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Divine Sight, Divine Justice, and Eye-Stones in the Archaeological Record in the Hebrew Bible

Diana Edelman, Independent Scholar

  

In the Hebrew Bible, sight is an integral part of human and divine justice; A cluster of idioms expresses this understanding: ‘in the eyes of’ that expresses both a judgment made by the beholder and the formulation of an opinion from what is seen; eye-witness testimony is related to the idiom, ‘to have one’s eye open’; blindness as the perversion of justice is also related to the idioms, ‘to close or to hide the eyes.’ An additional expression is ‘to find grace in the eyes of’ another. A number of passages refer to God’s eyes and assume that the deity sees what transpires on earth in the light of day and is able to dispense justice accordingly. This same understanding is found of other ancient Near Eastern gods who dispensed justice. Eye-shaped stones were a regular part of Mesopotamian culture for almost 2000 years;they could symbolize the seeing capacity of a deity when used on divine clothing or appurtenances; they could be ritually activated to serve as ‘good luck charms’, and they could be offered as votive gifts to thank a deity for ‘watchingover’ a giver and saving his or her life or to remind one to watch over the giver and hear his or her requests. A few biblical texts seem to refer to such eye-stones: Zechariah 3-4; Proverbs 17:8; Ezekiel 1’; Exodus 28:11-12, 15-21; 39:6, 8-14; and Ezra 5:5.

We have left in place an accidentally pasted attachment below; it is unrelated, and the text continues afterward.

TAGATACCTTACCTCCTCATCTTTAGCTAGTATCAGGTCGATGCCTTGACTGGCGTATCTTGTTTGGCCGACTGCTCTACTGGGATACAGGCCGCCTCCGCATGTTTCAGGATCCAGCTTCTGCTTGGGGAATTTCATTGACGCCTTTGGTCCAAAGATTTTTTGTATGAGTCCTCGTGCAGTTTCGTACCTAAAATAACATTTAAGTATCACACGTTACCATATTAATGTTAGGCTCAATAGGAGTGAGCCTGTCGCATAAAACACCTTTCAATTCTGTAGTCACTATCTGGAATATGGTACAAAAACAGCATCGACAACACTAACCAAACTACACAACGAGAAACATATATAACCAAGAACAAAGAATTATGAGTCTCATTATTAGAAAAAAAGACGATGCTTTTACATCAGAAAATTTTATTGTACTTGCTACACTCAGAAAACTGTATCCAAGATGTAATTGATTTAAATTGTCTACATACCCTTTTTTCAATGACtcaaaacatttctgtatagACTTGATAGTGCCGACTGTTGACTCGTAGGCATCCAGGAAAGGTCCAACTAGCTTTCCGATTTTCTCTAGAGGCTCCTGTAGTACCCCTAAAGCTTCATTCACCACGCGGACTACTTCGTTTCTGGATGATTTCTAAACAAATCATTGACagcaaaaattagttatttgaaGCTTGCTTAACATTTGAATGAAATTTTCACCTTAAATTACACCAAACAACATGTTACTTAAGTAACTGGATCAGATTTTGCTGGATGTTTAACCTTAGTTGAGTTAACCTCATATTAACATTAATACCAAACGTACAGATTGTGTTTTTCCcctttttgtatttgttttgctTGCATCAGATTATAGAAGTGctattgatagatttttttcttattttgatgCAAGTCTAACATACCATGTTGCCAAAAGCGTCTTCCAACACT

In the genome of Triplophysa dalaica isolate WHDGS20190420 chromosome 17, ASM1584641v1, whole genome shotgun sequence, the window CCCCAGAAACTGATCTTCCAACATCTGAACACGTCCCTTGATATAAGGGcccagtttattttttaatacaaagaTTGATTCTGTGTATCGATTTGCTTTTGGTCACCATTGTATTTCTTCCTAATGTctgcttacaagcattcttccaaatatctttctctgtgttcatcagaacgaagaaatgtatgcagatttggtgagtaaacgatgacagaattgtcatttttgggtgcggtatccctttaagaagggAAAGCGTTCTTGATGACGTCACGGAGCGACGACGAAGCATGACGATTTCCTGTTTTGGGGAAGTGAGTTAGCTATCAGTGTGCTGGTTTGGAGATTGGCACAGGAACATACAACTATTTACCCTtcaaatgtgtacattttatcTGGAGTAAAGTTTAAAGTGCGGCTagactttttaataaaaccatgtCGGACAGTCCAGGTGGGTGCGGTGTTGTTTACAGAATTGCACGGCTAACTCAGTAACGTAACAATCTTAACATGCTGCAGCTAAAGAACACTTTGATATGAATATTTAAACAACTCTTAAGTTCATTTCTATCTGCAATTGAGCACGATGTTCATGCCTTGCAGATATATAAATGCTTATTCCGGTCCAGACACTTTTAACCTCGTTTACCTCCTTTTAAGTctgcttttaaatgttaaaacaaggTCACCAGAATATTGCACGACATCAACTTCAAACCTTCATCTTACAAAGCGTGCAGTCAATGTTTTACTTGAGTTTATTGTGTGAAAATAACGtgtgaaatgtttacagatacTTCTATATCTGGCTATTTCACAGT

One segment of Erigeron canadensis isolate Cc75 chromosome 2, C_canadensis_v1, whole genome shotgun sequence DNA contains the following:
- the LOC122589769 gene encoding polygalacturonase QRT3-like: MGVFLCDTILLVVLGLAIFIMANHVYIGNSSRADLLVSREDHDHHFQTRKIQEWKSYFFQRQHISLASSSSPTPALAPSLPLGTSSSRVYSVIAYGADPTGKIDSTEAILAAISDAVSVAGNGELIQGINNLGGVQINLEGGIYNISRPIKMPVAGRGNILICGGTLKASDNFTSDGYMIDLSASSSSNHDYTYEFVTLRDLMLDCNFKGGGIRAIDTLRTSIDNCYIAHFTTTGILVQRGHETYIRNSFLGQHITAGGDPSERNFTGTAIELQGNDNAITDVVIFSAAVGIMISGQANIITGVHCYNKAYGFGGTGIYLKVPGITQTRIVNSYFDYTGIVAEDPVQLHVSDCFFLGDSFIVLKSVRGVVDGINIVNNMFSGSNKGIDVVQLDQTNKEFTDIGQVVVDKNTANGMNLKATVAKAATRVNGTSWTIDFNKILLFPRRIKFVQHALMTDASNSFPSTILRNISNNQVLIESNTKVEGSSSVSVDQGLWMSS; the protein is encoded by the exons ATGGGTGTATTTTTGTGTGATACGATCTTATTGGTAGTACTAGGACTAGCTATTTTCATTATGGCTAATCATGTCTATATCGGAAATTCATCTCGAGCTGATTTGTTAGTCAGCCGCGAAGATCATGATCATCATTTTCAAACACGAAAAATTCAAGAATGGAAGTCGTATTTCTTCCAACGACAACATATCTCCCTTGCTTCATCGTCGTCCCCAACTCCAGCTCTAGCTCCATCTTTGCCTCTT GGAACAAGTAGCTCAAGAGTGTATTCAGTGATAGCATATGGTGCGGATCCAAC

Diana Edelman holds a PhD from the University of Chicago. Her work focuses on the history, archaeology and literature of the ancient Southern Levant, especially in the Iron Age and Persian period. She has authored or co-authored 3 books, edited or co-edited 10, volumes, and has contributed a number of articles to dictionaries and encyclopedias, refereed journals, and volumes of collected essays. Her latest project, co-edited with Ehud Ben Zvi and due out in early 2013 from Oxford University Press, is entitledRemembering Biblical Figures in the Late Persian and Early Hellenistic Periods: Social Memory and Imagination.

4pm, The Clore Centre, The British Museum 

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